2008 AWARD

Vamsi Krishna Mootha assistant professor and physician at Massachusetts General Hospital’s Center for Human Genetic Research; assistant professor at Harvard Medical School’s Department of Systems Biology and of Medicine; and senior associate member at the Broad Institute of the Massachusetts Institute of Technology and Harvard University

   

in recognition of his work on genomic approaches to human mitochondrial disorders.

 

Dr. Mootha has been a pioneer in the application of genomics and large-scale biological approaches to understanding the role of mitochondria in human diseases. Trained in mathematics, biochemistry, and internal medicine, Dr. Mootha has utilized a highly multidisciplinary and imaginative approach to systematically characterize the protein composition, gene expression, and assembly of the mitochondrion. He has made several landmark discoveries in mitochondrial medicine.

 

First, he has used proteomics and computational methods to identify 1100 nuclear encoded proteins that comprise human mitochondria. This effort required the development of new proteomics approaches as well as novel computational methodologies. He has integrated this information with linkage intervals for discovering the genes underlying Mendelian mitochondrial disorders, including Leigh syndrome French Canadian variant, hepatocerebral mtDNA depletion syndrome, and three complex I deficiencies.

 

Second, Dr. Mootha has discovered that the common form of type 2 diabetes is associated with a decline in the expression of mitochondrial genes. This high impact discovery required the development of Gene Set Enrichment Analysis, a computational tool for determining whether a pathway exhibits concordant changes in a profiling experiment. This method has been used by thousands of researchers for different biomedical problems.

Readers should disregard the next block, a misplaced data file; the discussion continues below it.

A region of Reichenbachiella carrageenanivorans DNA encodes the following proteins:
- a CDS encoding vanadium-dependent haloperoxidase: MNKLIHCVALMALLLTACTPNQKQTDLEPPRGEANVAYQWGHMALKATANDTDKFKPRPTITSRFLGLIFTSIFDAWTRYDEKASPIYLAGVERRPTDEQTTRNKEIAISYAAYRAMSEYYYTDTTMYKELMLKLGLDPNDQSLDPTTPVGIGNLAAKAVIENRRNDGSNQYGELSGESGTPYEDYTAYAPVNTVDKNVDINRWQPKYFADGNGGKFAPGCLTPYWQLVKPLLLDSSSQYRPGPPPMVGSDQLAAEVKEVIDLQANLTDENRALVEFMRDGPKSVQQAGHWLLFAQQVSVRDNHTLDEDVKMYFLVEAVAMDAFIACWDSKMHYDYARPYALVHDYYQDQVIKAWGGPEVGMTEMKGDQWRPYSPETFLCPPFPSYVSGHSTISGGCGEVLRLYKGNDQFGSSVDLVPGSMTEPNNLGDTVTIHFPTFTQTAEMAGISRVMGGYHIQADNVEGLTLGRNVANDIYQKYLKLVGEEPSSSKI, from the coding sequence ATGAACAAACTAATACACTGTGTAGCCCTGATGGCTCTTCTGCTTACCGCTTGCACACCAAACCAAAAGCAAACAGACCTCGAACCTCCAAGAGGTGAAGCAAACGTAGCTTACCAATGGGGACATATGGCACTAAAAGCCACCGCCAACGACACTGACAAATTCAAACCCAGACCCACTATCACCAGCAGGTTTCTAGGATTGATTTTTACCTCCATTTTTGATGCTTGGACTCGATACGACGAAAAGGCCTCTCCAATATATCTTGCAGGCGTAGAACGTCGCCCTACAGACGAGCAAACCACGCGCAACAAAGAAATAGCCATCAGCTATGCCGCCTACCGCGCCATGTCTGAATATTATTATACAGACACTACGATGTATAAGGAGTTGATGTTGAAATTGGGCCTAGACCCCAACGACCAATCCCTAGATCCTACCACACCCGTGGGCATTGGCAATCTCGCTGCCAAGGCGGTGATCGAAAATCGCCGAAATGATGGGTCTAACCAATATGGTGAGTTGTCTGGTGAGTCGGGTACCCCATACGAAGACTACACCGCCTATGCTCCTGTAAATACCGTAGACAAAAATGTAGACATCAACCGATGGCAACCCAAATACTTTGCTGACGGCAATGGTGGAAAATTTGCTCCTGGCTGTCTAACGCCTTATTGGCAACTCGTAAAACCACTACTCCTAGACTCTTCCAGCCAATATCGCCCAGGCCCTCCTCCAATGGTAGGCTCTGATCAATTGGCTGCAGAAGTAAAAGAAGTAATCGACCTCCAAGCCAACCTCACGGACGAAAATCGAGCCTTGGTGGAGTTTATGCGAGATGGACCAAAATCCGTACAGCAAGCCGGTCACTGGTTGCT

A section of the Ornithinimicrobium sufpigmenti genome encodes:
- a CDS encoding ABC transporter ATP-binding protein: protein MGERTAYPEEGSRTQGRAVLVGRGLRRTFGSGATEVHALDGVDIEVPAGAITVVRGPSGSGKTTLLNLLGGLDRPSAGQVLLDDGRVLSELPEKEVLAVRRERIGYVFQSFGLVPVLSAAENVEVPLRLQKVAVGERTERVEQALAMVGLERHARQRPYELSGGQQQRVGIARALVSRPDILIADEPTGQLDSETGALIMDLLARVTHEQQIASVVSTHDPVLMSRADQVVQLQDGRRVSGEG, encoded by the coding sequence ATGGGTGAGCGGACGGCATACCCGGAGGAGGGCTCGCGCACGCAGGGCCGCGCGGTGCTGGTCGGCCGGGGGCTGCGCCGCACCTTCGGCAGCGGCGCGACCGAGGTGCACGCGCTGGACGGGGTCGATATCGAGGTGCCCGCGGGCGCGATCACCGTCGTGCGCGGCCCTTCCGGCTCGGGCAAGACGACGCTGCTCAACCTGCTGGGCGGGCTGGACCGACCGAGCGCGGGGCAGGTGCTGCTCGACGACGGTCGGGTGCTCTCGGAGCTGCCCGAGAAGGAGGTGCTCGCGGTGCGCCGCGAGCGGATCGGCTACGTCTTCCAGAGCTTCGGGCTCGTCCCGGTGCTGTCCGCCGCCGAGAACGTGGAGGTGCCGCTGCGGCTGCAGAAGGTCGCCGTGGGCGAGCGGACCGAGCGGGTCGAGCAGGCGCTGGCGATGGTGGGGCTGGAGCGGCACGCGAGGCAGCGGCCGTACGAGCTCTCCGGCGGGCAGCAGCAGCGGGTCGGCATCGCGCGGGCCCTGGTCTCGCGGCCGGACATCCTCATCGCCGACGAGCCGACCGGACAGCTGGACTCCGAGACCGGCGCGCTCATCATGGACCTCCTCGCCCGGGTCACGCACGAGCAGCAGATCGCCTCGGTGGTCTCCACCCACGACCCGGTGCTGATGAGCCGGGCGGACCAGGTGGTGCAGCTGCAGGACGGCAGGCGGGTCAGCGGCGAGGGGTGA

Third, he is using computation and chemical biology to devise strategies for restoring mitochondrial function. He has devised clever computational methods to combine genome-scale expression measures with comparative genome sequence analysis to reconstruct the transcriptional circuits controlling mitochondrial biogenesis. These transcriptional circuits represent excellent drug targets, and Dr. Mootha is currently using a chemical genomics approach to target these factors to target them. Moreover, he is identifying plasma biomarkers of mitochondrial dysfunction, which can eventually be used to monitor the therapeutic response to newly identified drugs.

 


2007 AWARD

Victor Velculescu of the Ludwig Center for Cancer Genetics and Therapeutics, Johns Hopkins University Kimmel Cancer Center for his work:

 

in the identification of diagnostic and therapeutic targets through genomic analyses of human cancer.

 

Dr. Velculescu’s work is focused on genomic analyses of human cancer. He has pinpointed PIK3CA as one of the most frequently mutated oncogenes in human cancer and has obtained the first draft sequence of the breast and colorectal cancer genomes. These discoveries have identified a wealth of genes important in tumorigenesis and provide new opportunities for individualized diagnostic and therapeutic approaches in human cancer.

 

Dr. Velculescu received his M.D. in medicine and his Ph.D. in human genetics and molecular biology from Johns Hopkins. Over the past decade he has developed several approaches to investigate genes important to neoplasia, and applied these approaches to systematic mutational analyses of cancer genomes. His genome-wide mutational analysis of breast and colorectal cancers suggested that the number of mutational events occurring during the evolution of human tumors is much larger and affects a wider variety of genes than previously imagined. Dr. Velculescu's studies have paved the way for similar genome-wide mutational analyses in other tumor types and provide a basis for personalized approaches to understanding and treating cancer.